This content is not intended to be a substitute for professional medical advice, diagnosis, or treatment. Always seek the advice of your physician or other qualified health provider with any questions you may have regarding a medical condition.
Let me begin by saying that I don't know if my answers are "common" and happen to every TBI victim. But I do know that I suffered from them after my own injury, and there is substantial research available online for them, so clearly the symptoms aren't solely isolated to me alone. Specifically, the first symptom is (1) memory loss. After asking I had zero memory capacity for about 5 months. Then very poor memory for up to 2 full years. Even still, 6 years later, I'm not confident my memory is fully restored. (2) The most noticeable side effects for me is my right side peripheral vision loss, so I can longer drive or play most sports. (3) Third most noticeable are muscle spasms and involuntary muscle flexion. (My left bicep, shoulder, and ring finger, as well as my jaw all flex involuntarily throughout the day, every day). (4) Perhaps most concerning for third parties is the reduced emotional control and stability. These days I can get really irritated by seemingly irrelevant, almost unnoticeable factors. What's more, during my five months of no memory, apparently I flew into uncontrollable rages for no reason whatsoever and thus alienated some of my best friends from college. (5) Lastly, I incurred seasonal allergy symptoms despite not ever having allergies to anything before. I take some OTC allergy treatmen meds that do seem like they work, so unclear if it really is allergies or not. Also I think that this last symptom is the least likely to be a common problem for TBI victims, but I bring it up because I think alterations in a person's immune response and general body functioning is likely quite ubiquitous. Hope that helps!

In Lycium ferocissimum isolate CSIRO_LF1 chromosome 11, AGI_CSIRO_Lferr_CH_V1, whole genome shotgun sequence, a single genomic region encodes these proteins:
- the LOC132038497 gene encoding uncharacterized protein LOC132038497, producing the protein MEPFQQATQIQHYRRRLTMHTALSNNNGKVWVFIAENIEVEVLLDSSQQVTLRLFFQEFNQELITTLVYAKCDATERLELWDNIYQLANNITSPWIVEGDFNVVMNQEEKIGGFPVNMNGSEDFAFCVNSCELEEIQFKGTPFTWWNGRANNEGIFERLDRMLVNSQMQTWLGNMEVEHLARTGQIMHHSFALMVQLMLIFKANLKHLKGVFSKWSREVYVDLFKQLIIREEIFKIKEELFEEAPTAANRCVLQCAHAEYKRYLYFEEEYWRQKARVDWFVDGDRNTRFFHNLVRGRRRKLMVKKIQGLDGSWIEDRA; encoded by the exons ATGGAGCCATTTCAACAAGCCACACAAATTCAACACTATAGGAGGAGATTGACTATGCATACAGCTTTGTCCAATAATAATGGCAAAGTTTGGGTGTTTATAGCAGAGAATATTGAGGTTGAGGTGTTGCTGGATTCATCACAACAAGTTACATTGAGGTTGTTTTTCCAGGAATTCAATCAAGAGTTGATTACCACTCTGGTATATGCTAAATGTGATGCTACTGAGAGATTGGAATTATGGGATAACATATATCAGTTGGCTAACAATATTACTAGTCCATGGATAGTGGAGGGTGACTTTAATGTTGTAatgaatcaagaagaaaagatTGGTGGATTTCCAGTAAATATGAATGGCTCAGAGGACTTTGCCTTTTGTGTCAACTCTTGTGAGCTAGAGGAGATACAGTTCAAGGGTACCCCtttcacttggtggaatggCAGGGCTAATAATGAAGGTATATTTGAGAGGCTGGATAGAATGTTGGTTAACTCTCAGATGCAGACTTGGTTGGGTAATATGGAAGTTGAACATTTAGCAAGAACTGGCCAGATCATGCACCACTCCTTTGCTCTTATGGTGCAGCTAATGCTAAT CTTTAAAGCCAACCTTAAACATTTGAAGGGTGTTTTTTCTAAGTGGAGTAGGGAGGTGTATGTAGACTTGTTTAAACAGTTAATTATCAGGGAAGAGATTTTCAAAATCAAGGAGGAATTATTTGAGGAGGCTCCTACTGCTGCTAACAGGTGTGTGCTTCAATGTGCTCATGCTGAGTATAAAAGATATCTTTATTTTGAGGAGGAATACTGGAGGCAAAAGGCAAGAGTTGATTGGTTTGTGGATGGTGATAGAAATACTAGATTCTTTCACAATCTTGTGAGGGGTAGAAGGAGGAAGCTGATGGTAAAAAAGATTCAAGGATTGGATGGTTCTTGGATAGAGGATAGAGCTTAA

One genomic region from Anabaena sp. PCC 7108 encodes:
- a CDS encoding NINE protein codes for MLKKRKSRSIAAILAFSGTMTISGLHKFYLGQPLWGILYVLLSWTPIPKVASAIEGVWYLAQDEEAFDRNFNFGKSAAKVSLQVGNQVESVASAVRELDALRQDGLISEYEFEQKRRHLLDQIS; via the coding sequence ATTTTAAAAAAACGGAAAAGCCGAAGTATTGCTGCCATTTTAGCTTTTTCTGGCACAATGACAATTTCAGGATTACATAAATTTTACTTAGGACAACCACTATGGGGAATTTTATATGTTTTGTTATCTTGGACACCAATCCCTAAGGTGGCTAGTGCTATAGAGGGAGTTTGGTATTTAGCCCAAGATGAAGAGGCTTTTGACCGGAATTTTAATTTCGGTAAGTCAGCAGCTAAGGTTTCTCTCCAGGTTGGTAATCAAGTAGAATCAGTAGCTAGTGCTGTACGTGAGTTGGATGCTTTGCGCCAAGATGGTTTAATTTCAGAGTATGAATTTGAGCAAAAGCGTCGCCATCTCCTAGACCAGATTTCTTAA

Answer transcribed from the Brightway Answers interview with speech-language pathologist Amber Kloess:
As a speech-language pathologist, I see a number of symptoms unfortunately but I'll talk about the most common ones.
The biggest thing I look at when I first meet a patient is their attention - so are they able to focus on one thing at a time. It could be two minutes, it could be a half hour. I look at if they’re able to switch between tasks, like if you were working on an email, could you pick up the phone and call someone and then go back to writing that email after. There's also multitasking. So if you're cooking dinner, are you able to hold a conversation with your spouse or significant other?
Secondly, memory is a huge component of cognitive communicative functioning. There are different types of memory: immediate, short-term memory, or delayed recall can be a huge challenge and then also the long-term memory side.
For cognitive communication, executive functioning skills are huge, and this is where I see a lot of deficits. Executive functioning skills are housed right in that frontal lobe of the brain and can encompass a lot of skills: planning, initiation, problem solving, organization of thought, judgment. Being able to judge a situation is very important in life and often brain injury survivors aren't able to do that. Reasoning, impulse control, time management, and awareness. There’s also metacognition, which is the awareness of one's own thought processing, so like knowing what you know - and that can be a challenge too.
Another big thing I work on with survivors is working memory - being able to take in information, manipulate it in your mind, and then express it in a different way. So for instance if you read a news article you can hold on to that information and maybe you're able to answer questions about it later - that's working memory.
Two other common things are cognitive rigidity and cognitive fatigue. Cognitive rigidity is the inability to be flexible, so adapting to new situations or understanding the perspective of others. That's one of the biggest things that I see in my rehab practice. Cognitive fatigue is if we work a muscle hard enough we're going to tire it out. Our brain is like a muscle, so we can get what's called brain fog. I’ll talk to my patients about when to take a break and for how long in order to recover to be able to go back to what they were doing.